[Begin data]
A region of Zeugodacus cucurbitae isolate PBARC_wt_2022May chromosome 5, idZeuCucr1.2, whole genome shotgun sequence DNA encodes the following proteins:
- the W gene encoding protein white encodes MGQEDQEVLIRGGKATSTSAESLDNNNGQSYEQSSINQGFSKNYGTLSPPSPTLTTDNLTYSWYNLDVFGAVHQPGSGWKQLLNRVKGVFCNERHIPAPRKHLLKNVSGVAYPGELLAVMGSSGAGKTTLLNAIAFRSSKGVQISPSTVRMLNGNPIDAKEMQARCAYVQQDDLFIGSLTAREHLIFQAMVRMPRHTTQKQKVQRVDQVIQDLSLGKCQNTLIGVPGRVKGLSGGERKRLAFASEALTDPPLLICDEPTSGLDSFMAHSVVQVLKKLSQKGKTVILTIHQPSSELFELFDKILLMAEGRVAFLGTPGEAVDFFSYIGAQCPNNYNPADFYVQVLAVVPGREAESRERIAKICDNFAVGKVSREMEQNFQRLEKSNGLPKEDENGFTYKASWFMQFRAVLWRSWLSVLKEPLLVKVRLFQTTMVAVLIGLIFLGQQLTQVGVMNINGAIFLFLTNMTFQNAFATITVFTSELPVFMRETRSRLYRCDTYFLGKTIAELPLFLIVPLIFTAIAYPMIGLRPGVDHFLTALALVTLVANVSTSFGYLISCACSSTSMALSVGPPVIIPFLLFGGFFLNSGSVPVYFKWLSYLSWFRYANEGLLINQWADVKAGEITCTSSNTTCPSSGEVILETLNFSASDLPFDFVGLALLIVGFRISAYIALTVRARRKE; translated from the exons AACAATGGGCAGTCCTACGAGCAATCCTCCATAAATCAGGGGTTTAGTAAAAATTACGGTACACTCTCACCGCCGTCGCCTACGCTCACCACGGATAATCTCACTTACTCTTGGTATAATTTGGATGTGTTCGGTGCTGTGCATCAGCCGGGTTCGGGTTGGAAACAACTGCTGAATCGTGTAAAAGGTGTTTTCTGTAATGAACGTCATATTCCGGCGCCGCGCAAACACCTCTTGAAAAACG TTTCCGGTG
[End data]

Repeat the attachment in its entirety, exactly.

A region of Zeugodacus cucurbitae isolate PBARC_wt_2022May chromosome 5, idZeuCucr1.2, whole genome shotgun sequence DNA encodes the following proteins:
- the W gene encoding protein white encodes MGQEDQEVLIRGGKATSTSAESLDNNNGQSYEQSSINQGFSKNYGTLSPPSPTLTTDNLTYSWYNLDVFGAVHQPGSGWKQLLNRVKGVFCNERHIPAPRKHLLKNVSGVAYPGELLAVMGSSGAGKTTLLNAIAFRSSKGVQISPSTVRMLNGNPIDAKEMQARCAYVQQDDLFIGSLTAREHLIFQAMVRMPRHTTQKQKVQRVDQVIQDLSLGKCQNTLIGVPGRVKGLSGGERKRLAFASEALTDPPLLICDEPTSGLDSFMAHSVVQVLKKLSQKGKTVILTIHQPSSELFELFDKILLMAEGRVAFLGTPGEAVDFFSYIGAQCPNNYNPADFYVQVLAVVPGREAESRERIAKICDNFAVGKVSREMEQNFQRLEKSNGLPKEDENGFTYKASWFMQFRAVLWRSWLSVLKEPLLVKVRLFQTTMVAVLIGLIFLGQQLTQVGVMNINGAIFLFLTNMTFQNAFATITVFTSELPVFMRETRSRLYRCDTYFLGKTIAELPLFLIVPLIFTAIAYPMIGLRPGVDHFLTALALVTLVANVSTSFGYLISCACSSTSMALSVGPPVIIPFLLFGGFFLNSGSVPVYFKWLSYLSWFRYANEGLLINQWADVKAGEITCTSSNTTCPSSGEVILETLNFSASDLPFDFVGLALLIVGFRISAYIALTVRARRKE; translated from the exons AACAATGGGCAGTCCTACGAGCAATCCTCCATAAATCAGGGGTTTAGTAAAAATTACGGTACACTCTCACCGCCGTCGCCTACGCTCACCACGGATAATCTCACTTACTCTTGGTATAATTTGGATGTGTTCGGTGCTGTGCATCAGCCGGGTTCGGGTTGGAAACAACTGCTGAATCGTGTAAAAGGTGTTTTCTGTAATGAACGTCATATTCCGGCGCCGCGCAAACACCTCTTGAAAAACG TTTCCGGTG